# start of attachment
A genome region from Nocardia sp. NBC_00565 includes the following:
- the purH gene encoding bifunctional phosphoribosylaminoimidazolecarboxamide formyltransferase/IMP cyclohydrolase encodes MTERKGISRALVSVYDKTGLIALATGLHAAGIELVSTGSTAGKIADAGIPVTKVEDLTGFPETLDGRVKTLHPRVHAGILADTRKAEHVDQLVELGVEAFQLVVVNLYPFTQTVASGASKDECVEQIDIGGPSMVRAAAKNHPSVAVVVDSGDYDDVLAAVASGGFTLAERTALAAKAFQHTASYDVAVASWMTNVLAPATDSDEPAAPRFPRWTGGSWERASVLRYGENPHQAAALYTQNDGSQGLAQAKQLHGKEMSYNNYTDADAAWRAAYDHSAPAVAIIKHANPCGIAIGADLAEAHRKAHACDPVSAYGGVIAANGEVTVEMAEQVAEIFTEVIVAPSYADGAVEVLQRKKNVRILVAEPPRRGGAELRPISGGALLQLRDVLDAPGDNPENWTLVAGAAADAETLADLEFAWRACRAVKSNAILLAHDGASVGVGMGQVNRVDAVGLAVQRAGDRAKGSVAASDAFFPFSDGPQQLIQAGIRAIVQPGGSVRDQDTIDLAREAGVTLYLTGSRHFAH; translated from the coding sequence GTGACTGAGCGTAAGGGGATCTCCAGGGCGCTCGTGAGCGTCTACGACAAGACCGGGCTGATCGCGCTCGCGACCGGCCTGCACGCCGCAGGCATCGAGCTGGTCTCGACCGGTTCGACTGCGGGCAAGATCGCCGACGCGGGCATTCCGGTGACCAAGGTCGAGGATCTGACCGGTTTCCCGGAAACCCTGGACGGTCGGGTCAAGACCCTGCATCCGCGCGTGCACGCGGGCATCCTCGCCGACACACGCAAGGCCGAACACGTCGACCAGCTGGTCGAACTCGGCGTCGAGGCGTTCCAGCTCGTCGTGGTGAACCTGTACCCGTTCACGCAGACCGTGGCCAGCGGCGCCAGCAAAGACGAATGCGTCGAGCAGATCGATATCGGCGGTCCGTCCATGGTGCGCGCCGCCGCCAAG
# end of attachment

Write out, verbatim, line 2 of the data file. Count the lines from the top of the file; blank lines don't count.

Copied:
- the purH gene encoding bifunctional phosphoribosylaminoimidazolecarboxamide formyltransferase/IMP cyclohydrolase encodes MTERKGISRALVSVYDKTGLIALATGLHAAGIELVSTGSTAGKIADAGIPVTKVEDLTGFPETLDGRVKTLHPRVHAGILADTRKAEHVDQLVELGVEAFQLVVVNLYPFTQTVASGASKDECVEQIDIGGPSMVRAAAKNHPSVAVVVDSGDYDDVLAAVASGGFTLAERTALAAKAFQHTASYDVAVASWMTNVLAPATDSDEPAAPRFPRWTGGSWERASVLRYGENPHQAAALYTQNDGSQGLAQAKQLHGKEMSYNNYTDADAAWRAAYDHSAPAVAIIKHANPCGIAIGADLAEAHRKAHACDPVSAYGGVIAANGEVTVEMAEQVAEIFTEVIVAPSYADGAVEVLQRKKNVRILVAEPPRRGGAELRPISGGALLQLRDVLDAPGDNPENWTLVAGAAADAETLADLEFAWRACRAVKSNAILLAHDGASVGVGMGQVNRVDAVGLAVQRAGDRAKGSVAASDAFFPFSDGPQQLIQAGIRAIVQPGGSVRDQDTIDLAREAGVTLYLTGSRHFAH; translated from the coding sequence GTGACTGAGCGTAAGGGGATCTCCAGGGCGCTCGTGAGCGTCTACGACAAGACCGGGCTGATCGCGCTCGCGACCGGCCTGCACGCCGCAGGCATCGAGCTGGTCTCGACCGGTTCGACTGCGGGCAAGATCGCCGACGCGGGCATTCCGGTGACCAAGGTCGAGGATCTGACCGGTTTCCCGGAAACCCTGGACGGTCGGGTCAAGACCCTGCATCCGCGCGTGCACGCGGGCATCCTCGCCGACACACGCAAGGCCGAACACGTCGACCAGCTGGTCGAACTCGGCGTCGAGGCGTTCCAGCTCGTCGTGGTGAACCTGTACCCGTTCACGCAGACCGTGGCCAGCGGCGCCAGCAAAGACGAATGCGTCGAGCAGATCGATATCGGCGGTCCGTCCATGGTGCGCGCCGCCGCCAAG